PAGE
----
Re: 12th instead of 3rd

Hi Mike,
     12th and 11th are often overlooked positions.  Maybe because 
their numbers are high?  Or because the tonic (resolution note) of 
each requires bending in the first octave?  These are why I 
overlooked them for many years.

     But if you think about it, they are as close to the named key of 
the harp --- on the cycle of fifths and in terms of the number of 
shared scale tones --- as are 2nd and 3rd positions, respectively.  
What a shame to ignore them!

     For blues hounds, 12th position shines on blues and early jazz 
tunes originating in Kansas City (such as "Kansas City Blues"!) and 
New Orleans, as well as jump blues, and big-band blues such as sung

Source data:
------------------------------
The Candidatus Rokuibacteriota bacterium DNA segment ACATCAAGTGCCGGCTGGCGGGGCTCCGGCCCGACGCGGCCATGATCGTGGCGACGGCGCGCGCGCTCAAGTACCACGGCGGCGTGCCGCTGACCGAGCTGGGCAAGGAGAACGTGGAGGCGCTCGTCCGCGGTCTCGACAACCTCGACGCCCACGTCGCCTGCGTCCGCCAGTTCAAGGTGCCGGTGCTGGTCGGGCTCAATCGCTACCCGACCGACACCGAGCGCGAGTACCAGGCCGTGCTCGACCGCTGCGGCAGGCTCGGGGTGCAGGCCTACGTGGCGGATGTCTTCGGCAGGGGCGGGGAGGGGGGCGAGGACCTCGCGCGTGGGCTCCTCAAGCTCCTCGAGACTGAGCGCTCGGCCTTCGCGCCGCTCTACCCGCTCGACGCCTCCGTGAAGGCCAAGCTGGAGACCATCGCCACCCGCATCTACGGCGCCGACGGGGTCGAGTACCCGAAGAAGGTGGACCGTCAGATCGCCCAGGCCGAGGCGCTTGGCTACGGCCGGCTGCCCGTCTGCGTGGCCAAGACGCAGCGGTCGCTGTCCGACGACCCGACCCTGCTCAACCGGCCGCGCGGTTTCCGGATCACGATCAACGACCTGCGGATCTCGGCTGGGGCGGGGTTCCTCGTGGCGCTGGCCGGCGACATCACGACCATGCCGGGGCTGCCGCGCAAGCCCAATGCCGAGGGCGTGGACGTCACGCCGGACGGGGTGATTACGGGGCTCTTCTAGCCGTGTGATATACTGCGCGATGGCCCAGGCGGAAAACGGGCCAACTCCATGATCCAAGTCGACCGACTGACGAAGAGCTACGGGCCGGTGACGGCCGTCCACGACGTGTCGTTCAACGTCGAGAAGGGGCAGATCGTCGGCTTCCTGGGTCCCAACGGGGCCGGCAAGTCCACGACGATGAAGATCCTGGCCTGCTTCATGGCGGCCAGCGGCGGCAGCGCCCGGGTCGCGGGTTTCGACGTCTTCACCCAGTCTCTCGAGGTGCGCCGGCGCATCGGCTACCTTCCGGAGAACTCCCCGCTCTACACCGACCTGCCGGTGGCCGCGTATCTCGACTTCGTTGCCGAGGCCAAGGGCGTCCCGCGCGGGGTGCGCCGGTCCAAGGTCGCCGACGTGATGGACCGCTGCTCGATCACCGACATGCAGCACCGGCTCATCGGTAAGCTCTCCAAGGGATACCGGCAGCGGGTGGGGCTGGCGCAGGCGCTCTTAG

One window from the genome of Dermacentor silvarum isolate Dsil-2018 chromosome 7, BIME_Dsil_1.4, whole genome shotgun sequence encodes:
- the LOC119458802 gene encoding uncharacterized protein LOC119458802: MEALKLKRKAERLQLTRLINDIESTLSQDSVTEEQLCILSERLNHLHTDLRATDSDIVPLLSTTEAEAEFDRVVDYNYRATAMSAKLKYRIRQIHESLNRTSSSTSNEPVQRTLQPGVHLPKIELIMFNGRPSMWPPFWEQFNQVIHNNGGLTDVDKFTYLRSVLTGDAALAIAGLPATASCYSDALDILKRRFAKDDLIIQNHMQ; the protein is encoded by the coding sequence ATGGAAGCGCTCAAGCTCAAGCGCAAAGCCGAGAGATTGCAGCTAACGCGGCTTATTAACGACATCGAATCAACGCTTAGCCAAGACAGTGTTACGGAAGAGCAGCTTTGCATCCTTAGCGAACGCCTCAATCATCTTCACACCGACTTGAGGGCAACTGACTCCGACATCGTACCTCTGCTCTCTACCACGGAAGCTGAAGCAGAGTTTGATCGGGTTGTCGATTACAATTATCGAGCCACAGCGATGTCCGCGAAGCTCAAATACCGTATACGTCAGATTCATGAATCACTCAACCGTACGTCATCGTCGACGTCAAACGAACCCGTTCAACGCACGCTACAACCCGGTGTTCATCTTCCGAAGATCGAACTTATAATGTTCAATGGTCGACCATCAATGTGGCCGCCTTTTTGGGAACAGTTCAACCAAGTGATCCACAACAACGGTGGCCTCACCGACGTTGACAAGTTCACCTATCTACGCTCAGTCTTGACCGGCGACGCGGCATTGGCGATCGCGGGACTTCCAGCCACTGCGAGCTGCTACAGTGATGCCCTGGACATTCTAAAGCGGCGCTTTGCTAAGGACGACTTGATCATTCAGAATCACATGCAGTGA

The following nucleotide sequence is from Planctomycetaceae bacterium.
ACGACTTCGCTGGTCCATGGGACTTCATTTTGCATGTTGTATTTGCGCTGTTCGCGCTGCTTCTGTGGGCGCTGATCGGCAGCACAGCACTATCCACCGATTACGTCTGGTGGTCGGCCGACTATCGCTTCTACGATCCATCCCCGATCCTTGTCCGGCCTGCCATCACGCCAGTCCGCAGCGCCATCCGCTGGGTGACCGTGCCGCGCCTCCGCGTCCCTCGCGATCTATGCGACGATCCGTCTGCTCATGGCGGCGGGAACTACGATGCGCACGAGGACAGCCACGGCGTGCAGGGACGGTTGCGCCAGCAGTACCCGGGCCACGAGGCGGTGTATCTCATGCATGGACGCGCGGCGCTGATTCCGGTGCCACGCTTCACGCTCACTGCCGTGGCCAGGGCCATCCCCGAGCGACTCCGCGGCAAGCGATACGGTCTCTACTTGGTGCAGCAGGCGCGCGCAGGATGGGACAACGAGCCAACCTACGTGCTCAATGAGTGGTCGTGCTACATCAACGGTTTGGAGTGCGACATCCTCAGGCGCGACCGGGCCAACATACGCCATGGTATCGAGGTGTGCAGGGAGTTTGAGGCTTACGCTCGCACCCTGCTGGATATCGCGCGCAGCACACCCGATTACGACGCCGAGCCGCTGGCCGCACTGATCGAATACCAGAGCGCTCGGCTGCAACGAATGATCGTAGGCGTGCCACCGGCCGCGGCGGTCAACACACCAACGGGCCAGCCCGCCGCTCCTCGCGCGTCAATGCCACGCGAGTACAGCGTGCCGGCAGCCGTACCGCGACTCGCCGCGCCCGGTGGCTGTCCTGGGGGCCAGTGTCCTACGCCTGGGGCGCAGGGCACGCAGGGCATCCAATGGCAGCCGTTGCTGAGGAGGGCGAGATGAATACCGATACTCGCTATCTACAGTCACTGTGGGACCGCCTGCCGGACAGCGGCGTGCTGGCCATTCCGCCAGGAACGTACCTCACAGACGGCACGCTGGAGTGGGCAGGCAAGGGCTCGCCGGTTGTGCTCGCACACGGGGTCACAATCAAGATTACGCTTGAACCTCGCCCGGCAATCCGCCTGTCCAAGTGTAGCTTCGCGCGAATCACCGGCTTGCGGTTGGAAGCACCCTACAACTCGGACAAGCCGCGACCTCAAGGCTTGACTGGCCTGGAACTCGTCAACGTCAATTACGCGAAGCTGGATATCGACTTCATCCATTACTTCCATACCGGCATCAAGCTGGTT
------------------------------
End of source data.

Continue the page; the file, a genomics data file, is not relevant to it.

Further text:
by Big Joe Williams.  These use the dominant (blues) 7th chord and 
scale tone far less frequently than do Chicago, Delta and modern 
blues, and blues-influenced rock; instead they have melodies and 
harmonies that tend to accentuate the 6th, M7th, and 9th scale tones. 
If 2nd position fails you on such major-scale tunes, if it has you 
grabbing for a file to pitch-raise hole 5 draw, or to lower gaps in 
that hole for the overblow, then you ought to also consider using 
12th position on a harp pitched a whole tone higher.

Nice to reconnect, Mike!  I sent a novice to your website and she's 
been raving about it for a week!

- -John     

Mike Will wrote
>Perhaps you could post a little more about your experience with 12th
>position.. what it works particularly well for.. what the trade-offs
>are, a particular tune to start with, yada yada.  I remember Paul
>Messinger, Chris Michalek, and a few others talking about 12th years
>ago, but I've never gotten into it.
>Happy New Year!
>Mike Will

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